Why it's hard to forget Depression lurks.
Posted Sep 24, 2009
Imagine a table magnificently set for dinner with the finest bone china and cut glass, the most brilliant silver, each place laid with thoughtful precision, every knife and fork and spoon at exactly the right angle, imagine a vase of beautiful flowers neatly arranged as a centerpiece.
Now imagine a child at one end of the table, fidgeting in his seat, swinging on his chair, imagine that he tips his seat with such energetic enthusiasm that it begins to fall backwards, he reaches out in a panic for support and the only thing that comes to hand is the edge of a the neatly pressed snow-white linen table cloth. As the child - eyes wide with terror - falls, clutching the fabric tightly in his fist, so the tablecloth begins to slide across the polished surface of the dining table. The child hits the ground and every item on the table follows him.
There is a metallic crash of cutlery, the smash of plates, the shattering of a dozen crystal wine glasses, the drowning of the salt in the water which spills from the vase, the stain of red wine upon pristine white as it bleeds slowly from a bottle lying on its side.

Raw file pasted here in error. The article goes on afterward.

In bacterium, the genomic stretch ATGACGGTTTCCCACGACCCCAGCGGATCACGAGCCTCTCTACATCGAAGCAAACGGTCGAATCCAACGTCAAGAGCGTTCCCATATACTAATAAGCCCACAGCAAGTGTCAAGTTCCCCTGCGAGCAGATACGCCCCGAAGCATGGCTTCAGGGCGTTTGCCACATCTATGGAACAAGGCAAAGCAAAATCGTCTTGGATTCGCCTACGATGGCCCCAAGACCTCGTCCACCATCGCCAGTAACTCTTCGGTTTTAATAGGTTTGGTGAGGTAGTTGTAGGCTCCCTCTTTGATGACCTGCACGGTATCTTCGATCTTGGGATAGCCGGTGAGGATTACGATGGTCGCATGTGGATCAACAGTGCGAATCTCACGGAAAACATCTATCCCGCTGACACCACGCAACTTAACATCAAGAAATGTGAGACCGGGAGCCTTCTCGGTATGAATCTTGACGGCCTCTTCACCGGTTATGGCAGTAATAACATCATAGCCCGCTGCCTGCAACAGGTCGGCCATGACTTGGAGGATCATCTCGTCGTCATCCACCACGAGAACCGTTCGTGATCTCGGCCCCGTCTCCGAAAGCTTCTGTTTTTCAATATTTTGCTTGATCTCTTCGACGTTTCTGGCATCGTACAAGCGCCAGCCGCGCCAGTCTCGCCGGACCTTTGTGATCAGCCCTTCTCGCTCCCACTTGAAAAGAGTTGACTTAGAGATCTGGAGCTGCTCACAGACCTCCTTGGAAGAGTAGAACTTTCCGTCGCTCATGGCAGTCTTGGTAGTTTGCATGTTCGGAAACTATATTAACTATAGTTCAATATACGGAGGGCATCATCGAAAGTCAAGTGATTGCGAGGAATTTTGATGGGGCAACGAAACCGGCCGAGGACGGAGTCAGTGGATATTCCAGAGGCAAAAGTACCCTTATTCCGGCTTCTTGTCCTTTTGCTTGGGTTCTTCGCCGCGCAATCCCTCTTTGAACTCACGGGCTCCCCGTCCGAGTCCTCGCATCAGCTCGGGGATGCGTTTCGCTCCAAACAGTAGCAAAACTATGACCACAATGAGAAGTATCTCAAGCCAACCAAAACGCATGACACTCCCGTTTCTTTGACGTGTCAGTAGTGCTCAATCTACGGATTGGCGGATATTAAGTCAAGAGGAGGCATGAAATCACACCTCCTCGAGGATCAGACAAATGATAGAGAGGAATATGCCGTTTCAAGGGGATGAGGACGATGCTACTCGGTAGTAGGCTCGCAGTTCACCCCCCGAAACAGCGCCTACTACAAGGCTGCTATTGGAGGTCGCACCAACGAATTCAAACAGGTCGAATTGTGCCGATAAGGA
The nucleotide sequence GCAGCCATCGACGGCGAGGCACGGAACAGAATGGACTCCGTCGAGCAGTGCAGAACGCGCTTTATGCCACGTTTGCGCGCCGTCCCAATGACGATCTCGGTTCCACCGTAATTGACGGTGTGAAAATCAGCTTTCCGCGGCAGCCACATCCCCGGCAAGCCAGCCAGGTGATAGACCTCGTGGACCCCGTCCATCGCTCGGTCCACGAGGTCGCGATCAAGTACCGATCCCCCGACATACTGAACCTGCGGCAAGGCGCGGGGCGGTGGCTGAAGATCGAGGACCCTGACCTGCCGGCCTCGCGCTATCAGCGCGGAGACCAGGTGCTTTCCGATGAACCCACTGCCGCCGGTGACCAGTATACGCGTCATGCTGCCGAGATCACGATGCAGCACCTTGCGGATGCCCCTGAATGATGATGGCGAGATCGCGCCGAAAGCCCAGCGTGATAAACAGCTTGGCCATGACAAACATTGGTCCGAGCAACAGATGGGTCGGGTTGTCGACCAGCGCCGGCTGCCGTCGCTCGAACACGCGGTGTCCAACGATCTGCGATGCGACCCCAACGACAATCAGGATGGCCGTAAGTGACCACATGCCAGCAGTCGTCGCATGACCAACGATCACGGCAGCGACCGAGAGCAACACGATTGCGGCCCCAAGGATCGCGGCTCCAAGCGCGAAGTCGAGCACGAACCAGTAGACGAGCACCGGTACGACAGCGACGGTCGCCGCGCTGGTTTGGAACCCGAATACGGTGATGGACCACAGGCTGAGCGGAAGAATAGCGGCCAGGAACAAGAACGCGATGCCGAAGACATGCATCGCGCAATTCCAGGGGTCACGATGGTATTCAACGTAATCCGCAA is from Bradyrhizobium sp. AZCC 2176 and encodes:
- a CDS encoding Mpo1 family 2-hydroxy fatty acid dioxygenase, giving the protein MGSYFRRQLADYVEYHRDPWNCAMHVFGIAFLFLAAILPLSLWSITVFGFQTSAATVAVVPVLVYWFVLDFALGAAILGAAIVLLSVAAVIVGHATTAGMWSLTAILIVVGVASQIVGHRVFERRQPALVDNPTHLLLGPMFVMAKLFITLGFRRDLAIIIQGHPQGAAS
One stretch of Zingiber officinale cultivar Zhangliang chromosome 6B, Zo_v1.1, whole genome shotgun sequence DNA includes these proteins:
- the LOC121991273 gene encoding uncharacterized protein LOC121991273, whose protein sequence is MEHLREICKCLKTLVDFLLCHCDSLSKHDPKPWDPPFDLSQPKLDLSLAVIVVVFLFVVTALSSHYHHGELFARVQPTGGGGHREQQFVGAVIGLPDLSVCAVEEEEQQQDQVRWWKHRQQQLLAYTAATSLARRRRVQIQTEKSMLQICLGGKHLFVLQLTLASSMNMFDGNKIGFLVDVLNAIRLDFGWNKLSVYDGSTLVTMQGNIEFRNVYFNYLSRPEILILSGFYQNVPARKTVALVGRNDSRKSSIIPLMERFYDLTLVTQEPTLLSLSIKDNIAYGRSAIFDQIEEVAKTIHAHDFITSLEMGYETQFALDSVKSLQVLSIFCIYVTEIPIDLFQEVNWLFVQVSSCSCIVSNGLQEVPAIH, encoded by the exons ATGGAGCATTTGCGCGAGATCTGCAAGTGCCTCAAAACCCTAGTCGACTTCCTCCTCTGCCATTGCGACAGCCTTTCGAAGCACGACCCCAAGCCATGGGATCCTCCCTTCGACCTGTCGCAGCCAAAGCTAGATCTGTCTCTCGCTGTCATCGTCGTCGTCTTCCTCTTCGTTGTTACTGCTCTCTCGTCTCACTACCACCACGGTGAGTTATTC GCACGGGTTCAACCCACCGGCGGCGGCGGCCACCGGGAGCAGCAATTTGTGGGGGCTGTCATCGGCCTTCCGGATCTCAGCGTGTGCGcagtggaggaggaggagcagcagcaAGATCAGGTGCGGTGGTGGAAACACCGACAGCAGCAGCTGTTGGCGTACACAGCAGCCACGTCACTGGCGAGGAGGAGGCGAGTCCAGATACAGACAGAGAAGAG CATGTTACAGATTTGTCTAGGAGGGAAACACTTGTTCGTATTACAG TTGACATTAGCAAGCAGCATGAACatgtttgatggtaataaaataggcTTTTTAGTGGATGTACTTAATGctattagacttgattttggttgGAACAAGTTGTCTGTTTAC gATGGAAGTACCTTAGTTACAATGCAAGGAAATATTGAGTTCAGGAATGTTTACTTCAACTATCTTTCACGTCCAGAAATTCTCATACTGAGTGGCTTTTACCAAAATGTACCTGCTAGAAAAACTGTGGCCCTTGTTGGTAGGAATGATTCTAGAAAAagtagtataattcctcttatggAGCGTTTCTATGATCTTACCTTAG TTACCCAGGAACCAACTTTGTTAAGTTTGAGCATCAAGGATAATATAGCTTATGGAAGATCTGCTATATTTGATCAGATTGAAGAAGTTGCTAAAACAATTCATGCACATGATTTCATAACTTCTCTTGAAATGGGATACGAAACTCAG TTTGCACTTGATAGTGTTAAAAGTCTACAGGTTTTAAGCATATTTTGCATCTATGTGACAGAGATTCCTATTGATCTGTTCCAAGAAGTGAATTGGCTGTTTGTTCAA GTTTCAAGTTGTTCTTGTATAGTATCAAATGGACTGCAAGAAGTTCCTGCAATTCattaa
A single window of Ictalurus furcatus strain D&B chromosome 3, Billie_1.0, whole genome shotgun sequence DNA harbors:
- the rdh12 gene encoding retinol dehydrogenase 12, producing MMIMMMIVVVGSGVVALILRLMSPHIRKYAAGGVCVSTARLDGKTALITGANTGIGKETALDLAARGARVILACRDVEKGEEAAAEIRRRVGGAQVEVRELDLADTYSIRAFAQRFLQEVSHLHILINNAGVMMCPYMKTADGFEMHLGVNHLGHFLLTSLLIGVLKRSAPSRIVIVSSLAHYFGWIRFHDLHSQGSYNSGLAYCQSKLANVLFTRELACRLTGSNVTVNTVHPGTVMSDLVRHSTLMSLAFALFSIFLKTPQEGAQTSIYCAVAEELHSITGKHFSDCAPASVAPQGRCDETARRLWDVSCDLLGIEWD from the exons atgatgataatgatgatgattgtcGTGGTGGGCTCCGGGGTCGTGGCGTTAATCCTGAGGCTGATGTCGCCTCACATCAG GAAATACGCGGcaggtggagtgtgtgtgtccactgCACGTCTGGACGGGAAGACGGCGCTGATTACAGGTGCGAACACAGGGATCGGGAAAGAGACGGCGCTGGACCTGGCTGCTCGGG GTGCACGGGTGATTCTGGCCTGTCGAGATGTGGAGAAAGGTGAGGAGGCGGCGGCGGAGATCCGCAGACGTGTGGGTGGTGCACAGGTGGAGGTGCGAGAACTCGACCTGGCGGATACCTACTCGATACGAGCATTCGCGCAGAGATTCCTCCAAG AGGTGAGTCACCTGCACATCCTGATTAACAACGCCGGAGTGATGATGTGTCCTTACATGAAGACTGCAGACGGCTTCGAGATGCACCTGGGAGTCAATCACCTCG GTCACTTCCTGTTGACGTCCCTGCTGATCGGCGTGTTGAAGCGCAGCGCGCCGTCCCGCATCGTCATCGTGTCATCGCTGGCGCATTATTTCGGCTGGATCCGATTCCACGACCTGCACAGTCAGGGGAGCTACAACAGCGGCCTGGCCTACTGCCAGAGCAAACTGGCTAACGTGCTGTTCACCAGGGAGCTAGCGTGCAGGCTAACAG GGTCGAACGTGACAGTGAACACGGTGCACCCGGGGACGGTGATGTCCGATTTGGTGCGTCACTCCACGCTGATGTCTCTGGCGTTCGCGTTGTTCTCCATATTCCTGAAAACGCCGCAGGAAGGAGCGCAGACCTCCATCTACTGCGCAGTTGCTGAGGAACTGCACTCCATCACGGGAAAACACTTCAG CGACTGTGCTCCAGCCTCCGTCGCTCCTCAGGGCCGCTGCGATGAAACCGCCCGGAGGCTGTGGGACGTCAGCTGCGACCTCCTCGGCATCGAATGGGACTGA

And then there is silence - before the child's indignant scream - a deafening, hollow silence.
That's how it feels to watch a person slip into Depression. You can see what's about to happen, you can see a catastrophe unfolding, but you are completely powerless to do anything about it. It happens anyway. And before you know it, you find yourself surveying the wreckage in dismay - shards of glass, fragments of china, all the good plates strewn about you. Broken.
And you know you'll never be able to fix it, not without knowing there will always be cracks. Even if nobody else can see them, you will always know they are there, a fragility beneath the façade.